I think this was supposed to pit Santorum against Romney vis-a-vis the latter man’s “taking care of business” approach to politics. I mean, isn’t that obviously the answer to the question? Why even bother to ask? It was followed with “were you talking about Mr. Romney?” and “Mr. Gingrich, a group supporting your run just put out a scathing attack… calling (Romney’s time at Bain Capital) ‘a story of greed,’ …saying that Bain made spectacular profits by… ‘stripping American businesses of assets, selling everything to the highest bidder and often killing jobs for big financial rewards.’ Do you agree with that characterization?”

Gingrich didn’t really answer the question. It was part of a series of eight questions about Romney’s time at Bain Capital, and because they were dumb questions, the candidates seemed unsure of why they were coming up. It’s not that records aren’t important. It’s not even that Romney’s highly touted business experience isn’t important vis-a-vis the economy. But if it takes eight questions and you still can’t get what you want out of the candidates, you’re doing it wrong. And these aren’t so-called “gotcha” questions. Sometimes questions like this do work. But with Sawyer and Stephanopoulos, they don’t. I can’t think of a reason other than a lack of gravitas.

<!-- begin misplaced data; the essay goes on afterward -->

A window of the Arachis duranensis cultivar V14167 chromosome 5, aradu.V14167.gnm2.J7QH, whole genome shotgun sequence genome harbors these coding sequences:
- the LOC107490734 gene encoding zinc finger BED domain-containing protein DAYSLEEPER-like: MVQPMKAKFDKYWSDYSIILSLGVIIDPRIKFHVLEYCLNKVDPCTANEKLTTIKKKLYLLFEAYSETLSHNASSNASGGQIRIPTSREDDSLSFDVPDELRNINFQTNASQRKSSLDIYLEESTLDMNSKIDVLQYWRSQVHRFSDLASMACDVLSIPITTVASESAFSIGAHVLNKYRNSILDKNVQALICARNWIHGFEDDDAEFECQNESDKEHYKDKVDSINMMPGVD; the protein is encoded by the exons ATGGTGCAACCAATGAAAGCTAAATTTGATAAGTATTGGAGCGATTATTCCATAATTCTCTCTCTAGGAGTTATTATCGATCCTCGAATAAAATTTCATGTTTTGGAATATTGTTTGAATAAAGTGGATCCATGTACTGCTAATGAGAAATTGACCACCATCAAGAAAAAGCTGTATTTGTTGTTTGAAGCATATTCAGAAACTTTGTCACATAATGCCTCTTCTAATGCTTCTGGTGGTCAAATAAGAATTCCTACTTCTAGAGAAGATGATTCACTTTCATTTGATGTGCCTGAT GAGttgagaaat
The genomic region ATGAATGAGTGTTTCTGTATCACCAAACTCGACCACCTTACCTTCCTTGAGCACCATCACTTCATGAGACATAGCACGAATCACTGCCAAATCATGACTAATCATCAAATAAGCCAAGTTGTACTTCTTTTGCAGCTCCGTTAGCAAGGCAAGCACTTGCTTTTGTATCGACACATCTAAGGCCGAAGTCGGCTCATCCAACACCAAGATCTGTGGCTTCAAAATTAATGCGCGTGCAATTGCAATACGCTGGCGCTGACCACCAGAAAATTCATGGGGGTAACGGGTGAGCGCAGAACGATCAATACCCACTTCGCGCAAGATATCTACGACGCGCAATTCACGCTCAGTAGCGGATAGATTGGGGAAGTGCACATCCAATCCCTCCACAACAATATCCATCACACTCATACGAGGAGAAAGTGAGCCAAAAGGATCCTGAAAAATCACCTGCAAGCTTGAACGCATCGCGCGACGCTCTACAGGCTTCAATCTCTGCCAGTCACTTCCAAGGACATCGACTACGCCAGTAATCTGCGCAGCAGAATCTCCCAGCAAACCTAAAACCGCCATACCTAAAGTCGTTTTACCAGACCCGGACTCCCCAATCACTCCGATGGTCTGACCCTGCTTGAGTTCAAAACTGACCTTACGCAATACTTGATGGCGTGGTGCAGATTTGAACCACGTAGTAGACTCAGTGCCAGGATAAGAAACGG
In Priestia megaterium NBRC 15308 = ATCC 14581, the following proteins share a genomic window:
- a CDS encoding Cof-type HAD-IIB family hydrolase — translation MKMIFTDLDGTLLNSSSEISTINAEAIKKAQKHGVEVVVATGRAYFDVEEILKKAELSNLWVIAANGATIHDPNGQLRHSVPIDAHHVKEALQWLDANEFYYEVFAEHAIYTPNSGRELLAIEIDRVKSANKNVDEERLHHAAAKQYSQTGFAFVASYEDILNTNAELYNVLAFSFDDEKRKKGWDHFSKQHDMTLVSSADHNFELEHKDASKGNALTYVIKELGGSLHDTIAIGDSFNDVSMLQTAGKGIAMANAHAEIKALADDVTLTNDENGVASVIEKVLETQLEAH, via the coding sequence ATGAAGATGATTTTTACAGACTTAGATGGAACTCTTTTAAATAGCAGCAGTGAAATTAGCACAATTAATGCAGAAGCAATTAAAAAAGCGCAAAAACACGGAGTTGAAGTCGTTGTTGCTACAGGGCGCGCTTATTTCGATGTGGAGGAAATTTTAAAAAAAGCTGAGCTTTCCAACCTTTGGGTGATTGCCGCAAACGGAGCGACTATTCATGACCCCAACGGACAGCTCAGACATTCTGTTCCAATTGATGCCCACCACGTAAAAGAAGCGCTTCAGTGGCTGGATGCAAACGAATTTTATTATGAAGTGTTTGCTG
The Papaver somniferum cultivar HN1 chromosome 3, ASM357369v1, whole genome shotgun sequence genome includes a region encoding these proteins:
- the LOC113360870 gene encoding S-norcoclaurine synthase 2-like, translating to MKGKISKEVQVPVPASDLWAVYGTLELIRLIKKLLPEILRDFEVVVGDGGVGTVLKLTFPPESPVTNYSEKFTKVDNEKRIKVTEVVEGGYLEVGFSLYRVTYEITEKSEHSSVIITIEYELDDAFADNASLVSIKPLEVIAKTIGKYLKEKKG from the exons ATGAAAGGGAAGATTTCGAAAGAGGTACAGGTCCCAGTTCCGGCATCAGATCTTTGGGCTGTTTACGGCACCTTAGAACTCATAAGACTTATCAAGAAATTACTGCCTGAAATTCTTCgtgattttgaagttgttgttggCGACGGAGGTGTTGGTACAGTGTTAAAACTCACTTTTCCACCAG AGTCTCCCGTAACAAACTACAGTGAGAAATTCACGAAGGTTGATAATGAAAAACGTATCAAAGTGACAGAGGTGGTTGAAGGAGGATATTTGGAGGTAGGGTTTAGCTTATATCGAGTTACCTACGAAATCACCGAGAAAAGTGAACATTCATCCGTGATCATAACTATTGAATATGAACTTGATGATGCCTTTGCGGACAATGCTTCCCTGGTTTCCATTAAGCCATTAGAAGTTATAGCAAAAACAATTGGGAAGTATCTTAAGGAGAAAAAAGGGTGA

Dumb Question #3: “Governor Huntsman… Tell us why you would be better as commander-in-chief than the other candidates on this stage?” Jeez, Diane. This is like asking him what he did on his summer vacation. (He still failed to answer it with any strength, sort of slipping into his economic plan, which is fine and all but isn’t about commanding the military. I mean it is, and I know he thinks it is because I’ve heard him talk about how having a strong economy helps the US militarily, but he didn’t articulate that this time.)